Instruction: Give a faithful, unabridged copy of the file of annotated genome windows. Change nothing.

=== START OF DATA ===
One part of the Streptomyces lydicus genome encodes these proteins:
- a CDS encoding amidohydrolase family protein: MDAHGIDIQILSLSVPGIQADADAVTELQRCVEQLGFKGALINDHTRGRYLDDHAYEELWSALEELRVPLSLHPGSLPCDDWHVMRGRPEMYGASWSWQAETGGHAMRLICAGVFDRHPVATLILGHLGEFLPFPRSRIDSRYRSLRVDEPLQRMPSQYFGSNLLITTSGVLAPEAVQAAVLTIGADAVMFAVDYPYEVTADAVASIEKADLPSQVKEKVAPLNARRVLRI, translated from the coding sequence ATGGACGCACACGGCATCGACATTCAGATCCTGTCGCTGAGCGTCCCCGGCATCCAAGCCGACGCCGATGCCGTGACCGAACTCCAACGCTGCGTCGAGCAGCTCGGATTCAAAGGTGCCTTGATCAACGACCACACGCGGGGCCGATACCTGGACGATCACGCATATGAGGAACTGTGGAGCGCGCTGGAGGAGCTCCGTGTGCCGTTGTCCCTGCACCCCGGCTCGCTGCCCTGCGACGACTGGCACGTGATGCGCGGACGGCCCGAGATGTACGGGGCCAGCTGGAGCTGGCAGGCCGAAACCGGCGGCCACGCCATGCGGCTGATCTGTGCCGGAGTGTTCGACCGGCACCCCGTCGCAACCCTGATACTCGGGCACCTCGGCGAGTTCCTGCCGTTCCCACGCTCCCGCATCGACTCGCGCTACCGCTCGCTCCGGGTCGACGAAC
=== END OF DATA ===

One part of the Streptomyces lydicus genome encodes these proteins:
- a CDS encoding amidohydrolase family protein: MDAHGIDIQILSLSVPGIQADADAVTELQRCVEQLGFKGALINDHTRGRYLDDHAYEELWSALEELRVPLSLHPGSLPCDDWHVMRGRPEMYGASWSWQAETGGHAMRLICAGVFDRHPVATLILGHLGEFLPFPRSRIDSRYRSLRVDEPLQRMPSQYFGSNLLITTSGVLAPEAVQAAVLTIGADAVMFAVDYPYEVTADAVASIEKADLPSQVKEKVAPLNARRVLRI, translated from the coding sequence ATGGACGCACACGGCATCGACATTCAGATCCTGTCGCTGAGCGTCCCCGGCATCCAAGCCGACGCCGATGCCGTGACCGAACTCCAACGCTGCGTCGAGCAGCTCGGATTCAAAGGTGCCTTGATCAACGACCACACGCGGGGCCGATACCTGGACGATCACGCATATGAGGAACTGTGGAGCGCGCTGGAGGAGCTCCGTGTGCCGTTGTCCCTGCACCCCGGCTCGCTGCCCTGCGACGACTGGCACGTGATGCGCGGACGGCCCGAGATGTACGGGGCCAGCTGGAGCTGGCAGGCCGAAACCGGCGGCCACGCCATGCGGCTGATCTGTGCCGGAGTGTTCGACCGGCACCCCGTCGCAACCCTGATACTCGGGCACCTCGGCGAGTTCCTGCCGTTCCCACGCTCCCGCATCGACTCGCGCTACCGCTCGCTCCGGGTCGACGAAC